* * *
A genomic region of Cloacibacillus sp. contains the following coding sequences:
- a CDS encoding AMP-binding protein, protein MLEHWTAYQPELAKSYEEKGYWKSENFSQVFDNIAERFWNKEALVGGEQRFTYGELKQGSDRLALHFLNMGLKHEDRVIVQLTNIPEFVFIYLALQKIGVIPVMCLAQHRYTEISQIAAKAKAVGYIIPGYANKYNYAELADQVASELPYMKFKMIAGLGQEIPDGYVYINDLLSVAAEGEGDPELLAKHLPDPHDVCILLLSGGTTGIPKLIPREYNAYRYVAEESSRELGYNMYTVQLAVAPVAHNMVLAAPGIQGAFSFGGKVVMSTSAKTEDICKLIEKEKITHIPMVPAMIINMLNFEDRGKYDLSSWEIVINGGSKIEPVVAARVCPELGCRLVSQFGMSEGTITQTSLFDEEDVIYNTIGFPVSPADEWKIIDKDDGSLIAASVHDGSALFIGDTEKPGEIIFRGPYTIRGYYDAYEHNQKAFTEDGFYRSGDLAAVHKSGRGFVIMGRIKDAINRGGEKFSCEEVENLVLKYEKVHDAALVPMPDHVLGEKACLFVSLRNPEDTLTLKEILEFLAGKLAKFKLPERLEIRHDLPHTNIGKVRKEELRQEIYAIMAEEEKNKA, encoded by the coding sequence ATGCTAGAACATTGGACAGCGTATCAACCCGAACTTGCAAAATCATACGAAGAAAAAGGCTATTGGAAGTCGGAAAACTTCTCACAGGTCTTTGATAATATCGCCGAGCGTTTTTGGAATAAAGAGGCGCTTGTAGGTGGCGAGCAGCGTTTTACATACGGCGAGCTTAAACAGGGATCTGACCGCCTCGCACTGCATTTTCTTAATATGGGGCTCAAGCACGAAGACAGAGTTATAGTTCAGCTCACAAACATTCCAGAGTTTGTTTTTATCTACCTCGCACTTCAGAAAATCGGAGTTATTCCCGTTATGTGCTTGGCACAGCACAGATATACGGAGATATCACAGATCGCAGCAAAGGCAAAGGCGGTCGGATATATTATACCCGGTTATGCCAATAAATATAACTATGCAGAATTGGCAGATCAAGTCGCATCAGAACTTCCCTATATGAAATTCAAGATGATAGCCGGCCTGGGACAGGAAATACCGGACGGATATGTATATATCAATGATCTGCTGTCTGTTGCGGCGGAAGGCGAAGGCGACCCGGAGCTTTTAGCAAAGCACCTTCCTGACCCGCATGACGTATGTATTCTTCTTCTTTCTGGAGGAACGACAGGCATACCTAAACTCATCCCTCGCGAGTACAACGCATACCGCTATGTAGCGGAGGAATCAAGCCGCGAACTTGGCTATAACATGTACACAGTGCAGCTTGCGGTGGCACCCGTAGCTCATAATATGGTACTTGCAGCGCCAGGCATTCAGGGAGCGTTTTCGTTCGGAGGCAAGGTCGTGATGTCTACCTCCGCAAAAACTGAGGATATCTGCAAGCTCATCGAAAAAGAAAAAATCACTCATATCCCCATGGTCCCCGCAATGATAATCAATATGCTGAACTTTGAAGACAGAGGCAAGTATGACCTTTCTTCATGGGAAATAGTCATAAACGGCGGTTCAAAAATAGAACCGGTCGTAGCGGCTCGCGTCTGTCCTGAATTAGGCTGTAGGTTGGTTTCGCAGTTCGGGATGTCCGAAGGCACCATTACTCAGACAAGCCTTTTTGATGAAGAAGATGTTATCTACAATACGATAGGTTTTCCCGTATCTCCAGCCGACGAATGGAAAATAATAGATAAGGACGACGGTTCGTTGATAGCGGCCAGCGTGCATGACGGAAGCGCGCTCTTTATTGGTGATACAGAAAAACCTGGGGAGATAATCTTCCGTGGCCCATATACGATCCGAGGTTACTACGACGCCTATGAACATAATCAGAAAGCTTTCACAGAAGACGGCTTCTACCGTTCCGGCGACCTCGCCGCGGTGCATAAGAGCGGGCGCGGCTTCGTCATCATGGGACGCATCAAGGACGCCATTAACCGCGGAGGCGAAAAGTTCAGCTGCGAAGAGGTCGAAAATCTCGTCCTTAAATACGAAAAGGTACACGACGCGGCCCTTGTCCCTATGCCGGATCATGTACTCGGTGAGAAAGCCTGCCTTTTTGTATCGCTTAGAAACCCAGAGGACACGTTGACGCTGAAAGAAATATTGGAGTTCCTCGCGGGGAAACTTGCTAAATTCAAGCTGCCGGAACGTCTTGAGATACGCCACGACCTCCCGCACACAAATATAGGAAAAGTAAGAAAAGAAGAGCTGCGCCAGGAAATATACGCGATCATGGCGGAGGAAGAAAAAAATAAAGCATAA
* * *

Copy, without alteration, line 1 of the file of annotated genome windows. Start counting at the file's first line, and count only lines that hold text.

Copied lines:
A genomic region of Cloacibacillus sp. contains the following coding sequences: